Arts & Culture

Game Picks: ‘Kerbal Space Program’ is rooted in science

In “Kerbal Space Program,” the planet Kerbin is inhabited by little green beings called Kerbals.
In “Kerbal Space Program,” the planet Kerbin is inhabited by little green beings called Kerbals.

With the success of NASA’s New Horizons mission, the public got an up-close look at Pluto for the first time. Once considered the farthest heavenly body in our solar system, the dwarf planet captured our imagination as scientists showed off its ice mountains and wide plains. It’s sure to spark interest in astronomy and ventures into space.

The recent breakthrough reminded me of an indie title called the “Kerbal Space Program” (PC, Mac, Linux, PlayStation 4 coming; Unrated), released in an early form in 2013 and in a beta version this year. Unlike most video games that take place in space, this is an effort rooted in science. Players travel to different planets, but not at warp speed or while firing lasers at enemy vessels.

“Kerbal Space Program” puts players in charge at a NASA-like agency on the planet Kerbin, which is inhabited by little green beings called Kerbals. The program’s mission is to explore the stars, but players have to start from the ground up. That means they must build and test rockets that can ferry astronauts into space. They must perform science experiments to improve technology so the agency can build parts for more powerful rockets.

All the while, different arms of the agency have to ensure its funding by completing contracts and various short missions. For a novice, that’s a lot to take in, and unfortunately, “Kerbal Space Program” doesn’t hold your hand. Apart from the few core tutorials it offers, players will have to study physics and rocket science on their own to figure out how to build a better rocket or construct a faster jet. They can check out YouTube videos that do a great job of explaining core principles, such as center of mass, aerodynamics and the concept of lift.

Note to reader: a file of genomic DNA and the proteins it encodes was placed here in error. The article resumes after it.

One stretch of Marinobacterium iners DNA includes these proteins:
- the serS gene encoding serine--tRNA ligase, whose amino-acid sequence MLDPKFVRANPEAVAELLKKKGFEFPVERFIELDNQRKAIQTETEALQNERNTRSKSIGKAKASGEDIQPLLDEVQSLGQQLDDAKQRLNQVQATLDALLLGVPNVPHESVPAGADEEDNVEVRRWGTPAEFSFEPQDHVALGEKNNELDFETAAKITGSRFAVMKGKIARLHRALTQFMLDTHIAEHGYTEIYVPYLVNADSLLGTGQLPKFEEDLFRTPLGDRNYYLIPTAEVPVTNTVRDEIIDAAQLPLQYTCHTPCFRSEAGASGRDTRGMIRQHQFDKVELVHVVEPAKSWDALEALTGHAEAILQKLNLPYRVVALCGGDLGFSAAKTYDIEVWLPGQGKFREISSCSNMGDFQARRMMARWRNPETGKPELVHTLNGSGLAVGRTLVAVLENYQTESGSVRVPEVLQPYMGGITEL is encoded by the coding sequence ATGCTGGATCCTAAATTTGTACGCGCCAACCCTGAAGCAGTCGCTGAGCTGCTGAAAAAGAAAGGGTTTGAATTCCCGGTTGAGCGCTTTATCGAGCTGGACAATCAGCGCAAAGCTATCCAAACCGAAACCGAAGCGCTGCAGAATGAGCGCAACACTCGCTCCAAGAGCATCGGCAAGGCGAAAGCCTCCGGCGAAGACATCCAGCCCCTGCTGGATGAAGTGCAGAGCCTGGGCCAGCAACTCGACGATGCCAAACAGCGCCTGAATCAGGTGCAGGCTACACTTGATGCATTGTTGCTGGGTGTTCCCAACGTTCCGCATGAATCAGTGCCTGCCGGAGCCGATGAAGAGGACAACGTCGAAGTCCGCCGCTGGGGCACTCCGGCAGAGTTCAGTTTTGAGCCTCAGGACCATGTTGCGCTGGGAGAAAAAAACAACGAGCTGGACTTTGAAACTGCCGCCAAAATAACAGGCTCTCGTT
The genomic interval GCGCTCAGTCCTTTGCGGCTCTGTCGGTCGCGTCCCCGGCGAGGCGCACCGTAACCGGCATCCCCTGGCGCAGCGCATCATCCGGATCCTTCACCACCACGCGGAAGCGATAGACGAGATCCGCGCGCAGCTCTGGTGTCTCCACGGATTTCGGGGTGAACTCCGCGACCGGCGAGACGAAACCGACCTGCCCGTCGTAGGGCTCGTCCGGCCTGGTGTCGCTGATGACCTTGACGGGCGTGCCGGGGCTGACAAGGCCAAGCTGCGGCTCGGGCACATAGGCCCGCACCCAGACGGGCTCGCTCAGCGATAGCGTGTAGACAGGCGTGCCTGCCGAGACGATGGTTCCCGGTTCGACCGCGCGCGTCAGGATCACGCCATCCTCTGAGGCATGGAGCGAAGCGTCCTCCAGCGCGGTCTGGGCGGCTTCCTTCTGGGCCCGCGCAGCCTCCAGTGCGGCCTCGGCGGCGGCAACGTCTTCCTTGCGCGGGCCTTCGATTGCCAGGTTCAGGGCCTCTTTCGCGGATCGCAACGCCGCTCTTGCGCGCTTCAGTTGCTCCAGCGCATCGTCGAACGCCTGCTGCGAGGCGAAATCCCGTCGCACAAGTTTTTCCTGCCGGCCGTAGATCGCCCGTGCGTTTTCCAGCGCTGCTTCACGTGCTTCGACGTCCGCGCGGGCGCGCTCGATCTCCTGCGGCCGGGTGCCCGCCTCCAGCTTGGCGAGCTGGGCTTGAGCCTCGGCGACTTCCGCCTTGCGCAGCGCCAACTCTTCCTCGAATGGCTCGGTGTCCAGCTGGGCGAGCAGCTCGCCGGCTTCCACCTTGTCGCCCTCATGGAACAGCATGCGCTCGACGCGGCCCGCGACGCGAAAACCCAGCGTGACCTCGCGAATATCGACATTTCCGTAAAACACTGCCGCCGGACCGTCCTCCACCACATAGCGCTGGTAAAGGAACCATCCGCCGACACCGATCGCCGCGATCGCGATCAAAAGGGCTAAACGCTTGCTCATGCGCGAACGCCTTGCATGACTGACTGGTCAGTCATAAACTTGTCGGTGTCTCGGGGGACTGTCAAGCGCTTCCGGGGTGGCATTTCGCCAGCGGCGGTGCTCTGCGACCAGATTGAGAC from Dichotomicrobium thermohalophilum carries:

Most of the design work, however, is an endless loop of trial-and-error. After coming up with a design for a rocket, players test it out by performing science experiments. Sometimes the launch goes well, and astronauts come back alive. In other cases, the Kerbals crash-land in a flaming wreck. That’s when you hit the restart button, and change things up.

Once players get into space, they must deal with the concept of manipulating orbits to reach other heavenly bodies, such as the Mun or Minmus, Kerbin’s nearby satellites. To land on a planet, they also have to design a lander of their own.

At first, “Kerbal Space Program” can be daunting, since a player is attempting to be a rocket scientist, astronaut and engineer simultaneously. But the game has a way of getting its hooks into you. A lot of times, I failed, and it was agonizing. But this is a game about making mistakes and learning from them, so that the 15th time you modify a plane and it flies, there’s a thrill and a feeling of ownership for that moment.

The game gave me a deeper appreciation for what NASA did with its Pluto flyby. There’s a herculean amount of work involved in sending a craft 4.6 billion miles to explore the unknown. With “Kerbal Space Program,” I got a whiff of how intimidating it is to try, and how rewarding it is to succeed.

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